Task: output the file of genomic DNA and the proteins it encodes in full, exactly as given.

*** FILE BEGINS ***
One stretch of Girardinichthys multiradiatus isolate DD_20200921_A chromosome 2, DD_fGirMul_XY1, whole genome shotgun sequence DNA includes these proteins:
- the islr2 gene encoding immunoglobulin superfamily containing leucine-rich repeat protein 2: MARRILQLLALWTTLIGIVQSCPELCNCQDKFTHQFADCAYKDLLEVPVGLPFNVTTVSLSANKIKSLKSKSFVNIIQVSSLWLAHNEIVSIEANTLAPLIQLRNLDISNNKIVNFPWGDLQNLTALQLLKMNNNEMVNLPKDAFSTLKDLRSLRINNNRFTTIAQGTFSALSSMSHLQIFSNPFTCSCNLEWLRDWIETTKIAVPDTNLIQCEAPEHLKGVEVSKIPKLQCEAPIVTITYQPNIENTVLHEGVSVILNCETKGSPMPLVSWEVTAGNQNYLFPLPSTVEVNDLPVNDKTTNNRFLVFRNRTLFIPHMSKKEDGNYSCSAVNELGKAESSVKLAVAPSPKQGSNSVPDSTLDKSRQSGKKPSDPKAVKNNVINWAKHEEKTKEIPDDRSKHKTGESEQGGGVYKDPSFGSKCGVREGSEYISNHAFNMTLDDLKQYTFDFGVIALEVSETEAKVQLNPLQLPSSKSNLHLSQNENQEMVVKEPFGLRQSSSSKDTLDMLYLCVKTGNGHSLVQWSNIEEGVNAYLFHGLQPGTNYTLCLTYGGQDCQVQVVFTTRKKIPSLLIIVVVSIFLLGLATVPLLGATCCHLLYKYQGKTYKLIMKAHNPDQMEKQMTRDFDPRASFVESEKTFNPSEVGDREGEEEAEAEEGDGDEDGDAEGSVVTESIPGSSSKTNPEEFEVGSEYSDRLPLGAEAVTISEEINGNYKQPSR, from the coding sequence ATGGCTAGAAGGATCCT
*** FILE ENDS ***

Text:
One stretch of Girardinichthys multiradiatus isolate DD_20200921_A chromosome 2, DD_fGirMul_XY1, whole genome shotgun sequence DNA includes these proteins:
- the islr2 gene encoding immunoglobulin superfamily containing leucine-rich repeat protein 2: MARRILQLLALWTTLIGIVQSCPELCNCQDKFTHQFADCAYKDLLEVPVGLPFNVTTVSLSANKIKSLKSKSFVNIIQVSSLWLAHNEIVSIEANTLAPLIQLRNLDISNNKIVNFPWGDLQNLTALQLLKMNNNEMVNLPKDAFSTLKDLRSLRINNNRFTTIAQGTFSALSSMSHLQIFSNPFTCSCNLEWLRDWIETTKIAVPDTNLIQCEAPEHLKGVEVSKIPKLQCEAPIVTITYQPNIENTVLHEGVSVILNCETKGSPMPLVSWEVTAGNQNYLFPLPSTVEVNDLPVNDKTTNNRFLVFRNRTLFIPHMSKKEDGNYSCSAVNELGKAESSVKLAVAPSPKQGSNSVPDSTLDKSRQSGKKPSDPKAVKNNVINWAKHEEKTKEIPDDRSKHKTGESEQGGGVYKDPSFGSKCGVREGSEYISNHAFNMTLDDLKQYTFDFGVIALEVSETEAKVQLNPLQLPSSKSNLHLSQNENQEMVVKEPFGLRQSSSSKDTLDMLYLCVKTGNGHSLVQWSNIEEGVNAYLFHGLQPGTNYTLCLTYGGQDCQVQVVFTTRKKIPSLLIIVVVSIFLLGLATVPLLGATCCHLLYKYQGKTYKLIMKAHNPDQMEKQMTRDFDPRASFVESEKTFNPSEVGDREGEEEAEAEEGDGDEDGDAEGSVVTESIPGSSSKTNPEEFEVGSEYSDRLPLGAEAVTISEEINGNYKQPSR, from the coding sequence ATGGCTAGAAGGATCCT